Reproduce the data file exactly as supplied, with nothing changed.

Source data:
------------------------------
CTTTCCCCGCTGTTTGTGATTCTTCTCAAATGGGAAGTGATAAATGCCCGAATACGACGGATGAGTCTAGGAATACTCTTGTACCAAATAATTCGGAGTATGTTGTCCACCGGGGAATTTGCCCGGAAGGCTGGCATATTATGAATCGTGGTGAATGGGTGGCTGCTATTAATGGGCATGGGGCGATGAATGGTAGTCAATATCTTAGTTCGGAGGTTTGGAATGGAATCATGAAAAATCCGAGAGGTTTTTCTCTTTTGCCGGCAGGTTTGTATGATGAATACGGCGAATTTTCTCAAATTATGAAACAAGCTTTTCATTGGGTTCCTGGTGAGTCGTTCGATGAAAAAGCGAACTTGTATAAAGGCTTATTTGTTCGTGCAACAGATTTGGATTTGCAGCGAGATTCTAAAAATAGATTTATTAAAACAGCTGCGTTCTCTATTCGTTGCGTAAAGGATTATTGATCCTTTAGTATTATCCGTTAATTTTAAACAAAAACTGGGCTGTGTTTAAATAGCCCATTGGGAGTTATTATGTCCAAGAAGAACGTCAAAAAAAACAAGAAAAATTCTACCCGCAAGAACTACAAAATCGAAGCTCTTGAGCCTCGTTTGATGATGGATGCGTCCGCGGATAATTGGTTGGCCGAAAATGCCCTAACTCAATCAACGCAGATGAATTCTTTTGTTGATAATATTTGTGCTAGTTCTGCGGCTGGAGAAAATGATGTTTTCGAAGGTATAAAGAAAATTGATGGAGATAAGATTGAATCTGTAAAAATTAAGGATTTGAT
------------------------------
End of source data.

CTTTCCCCGCTGTTTGTGATTCTTCTCAAATGGGAAGTGATAAATGCCCGAATACGACGGATGAGTCTAGGAATACTCTTGTACCAAATAATTCGGAGTATGTTGTCCACCGGGGAATTTGCCCGGAAGGCTGGCATATTATGAATCGTGGTGAATGGGTGGCTGCTATTAATGGGCATGGGGCGATGAATGGTAGTCAATATCTTAGTTCGGAGGTTTGGAATGGAATCATGAAAAATCCGAGAGGTTTTTCTCTTTTGCCGGCAGGTTTGTATGATGAATACGGCGAATTTTCTCAAATTATGAAACAAGCTTTTCATTGGGTTCCTGGTGAGTCGTTCGATGAAAAAGCGAACTTGTATAAAGGCTTATTTGTTCGTGCAACAGATTTGGATTTGCAGCGAGATTCTAAAAATAGATTTATTAAAACAGCTGCGTTCTCTATTCGTTGCGTAAAGGATTATTGATCCTTTAGTATTATCCGTTAATTTTAAACAAAAACTGGGCTGTGTTTAAATAGCCCATTGGGAGTTATTATGTCCAAGAAGAACGTCAAAAAAAACAAGAAAAATTCTACCCGCAAGAACTACAAAATCGAAGCTCTTGAGCCTCGTTTGATGATGGATGCGTCCGCGGATAATTGGTTGGCCGAAAATGCCCTAACTCAATCAACGCAGATGAATTCTTTTGTTGATAATATTTGTGCTAGTTCTGCGGCTGGAGAAAATGATGTTTTCGAAGGTATAAAGAAAATTGATGGAGATAAGATTGAATCTGTAAAAATTAAGGATTTGAT